Friday, April 13, 2012

Is your property ready to be re-let?

So you’re about to have your property come up for re-letting? There are a number of things you need to consider before you go in guns blazing to sign up a new tenant.
The time between tenants when re-letting a property is an ideal time to do those little bits of pieces of maintenance and renovations needed to increase the life and quality of your rental.
Found a leaking tap? Great! Replace all the washers throughout the property, if one is going, it won’t be long before the others follow. If you envisage having a tenant living in your property over the summer months clean and service the air conditioning units, and while you’re there, replace any missing light bulbs. You can also look at the maintenance level of your gardens, if the maintenance level is quite high, look at removing some plants, maybe place some pavers or re-lay the mulch and most importantly, look at your flooring and painting throughout.

Time and time again landlords neglect or put off simple maintenance and the opportunity to freshen up their property. As a rough guide, in a rental property carpet should be replaced every 7-10 years and re-painted every 5-7 years.
The most common misconception is that by doing this necessary maintenance you will increase the rental return of your property, however unfortunately the majority of the time this is not the case. Replacing carpet and re-painting is more of a necessity, it can be hard trying to find a tenant that will accept a property in a run down condition. Rental prices are down and tenants are ‘picky’ over properties that are not presented well.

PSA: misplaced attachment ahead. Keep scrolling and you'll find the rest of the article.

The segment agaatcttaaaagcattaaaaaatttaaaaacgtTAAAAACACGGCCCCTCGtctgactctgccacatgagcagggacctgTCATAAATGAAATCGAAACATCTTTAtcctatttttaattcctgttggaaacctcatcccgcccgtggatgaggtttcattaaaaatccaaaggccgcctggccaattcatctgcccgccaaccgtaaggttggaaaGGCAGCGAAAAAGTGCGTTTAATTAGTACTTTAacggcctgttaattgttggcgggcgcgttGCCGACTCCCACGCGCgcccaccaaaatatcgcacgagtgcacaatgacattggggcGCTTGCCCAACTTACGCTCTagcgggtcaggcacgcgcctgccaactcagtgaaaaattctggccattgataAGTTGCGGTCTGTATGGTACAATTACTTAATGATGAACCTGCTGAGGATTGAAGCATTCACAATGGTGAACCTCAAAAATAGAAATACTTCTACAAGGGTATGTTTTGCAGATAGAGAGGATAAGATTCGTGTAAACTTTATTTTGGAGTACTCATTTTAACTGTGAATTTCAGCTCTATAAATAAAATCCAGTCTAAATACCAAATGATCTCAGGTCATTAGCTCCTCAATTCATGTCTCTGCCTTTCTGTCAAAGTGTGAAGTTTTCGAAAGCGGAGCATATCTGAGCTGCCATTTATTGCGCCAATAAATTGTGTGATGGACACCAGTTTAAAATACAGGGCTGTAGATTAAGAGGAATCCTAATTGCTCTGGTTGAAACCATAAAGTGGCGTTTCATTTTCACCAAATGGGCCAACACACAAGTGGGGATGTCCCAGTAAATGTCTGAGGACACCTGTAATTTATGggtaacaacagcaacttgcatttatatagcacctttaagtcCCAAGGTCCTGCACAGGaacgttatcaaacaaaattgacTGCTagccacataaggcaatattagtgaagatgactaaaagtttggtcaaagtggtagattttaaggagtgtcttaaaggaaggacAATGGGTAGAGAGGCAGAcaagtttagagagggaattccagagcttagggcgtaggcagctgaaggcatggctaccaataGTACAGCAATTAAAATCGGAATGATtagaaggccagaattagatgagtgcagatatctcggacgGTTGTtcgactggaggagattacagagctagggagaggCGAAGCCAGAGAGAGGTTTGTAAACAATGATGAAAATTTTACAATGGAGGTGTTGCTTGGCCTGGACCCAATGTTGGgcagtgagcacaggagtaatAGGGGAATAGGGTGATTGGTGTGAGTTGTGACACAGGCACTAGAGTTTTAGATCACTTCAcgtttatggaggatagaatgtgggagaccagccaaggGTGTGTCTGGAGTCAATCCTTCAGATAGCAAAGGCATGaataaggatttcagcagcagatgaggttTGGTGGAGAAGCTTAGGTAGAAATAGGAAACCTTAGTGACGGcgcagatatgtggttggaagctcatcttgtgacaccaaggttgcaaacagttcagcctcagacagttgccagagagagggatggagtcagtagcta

By replacing carpet and re-painting (in neutral tones is best) the property looks fresh and clean and it is therefore more enticing to potential tenants (they think they’re getting more for less).
If you need to replace other flooring as well as carpet i.e. lino or laminate, go somewhere that services both items, this way you can negotiate a much better price. Be honest with the suppliers as well, there are some low maintenance long wearing carpets which are ideal for rental properties, so ensure you notify them that flooring is for a rental property.
Spending an extra couple of days doing some work on your investment property is a lot better than leaving you property vacant for a number of weeks where tenants will not apply because of the condition. Also remember, spending a little bit of money at a time to upkeep the property saves you a lot of money down the track where little issues can become big issues.
If you use a property manager to look after your investment ask them at re-letting time if they believe any maintenance needs to be completed. Weigh up the money that it will cost you to do compared to the weekly rent you may miss out on by not doing it. Often enough it will be more beneficial to jump on the maintenance straight away then to wait.

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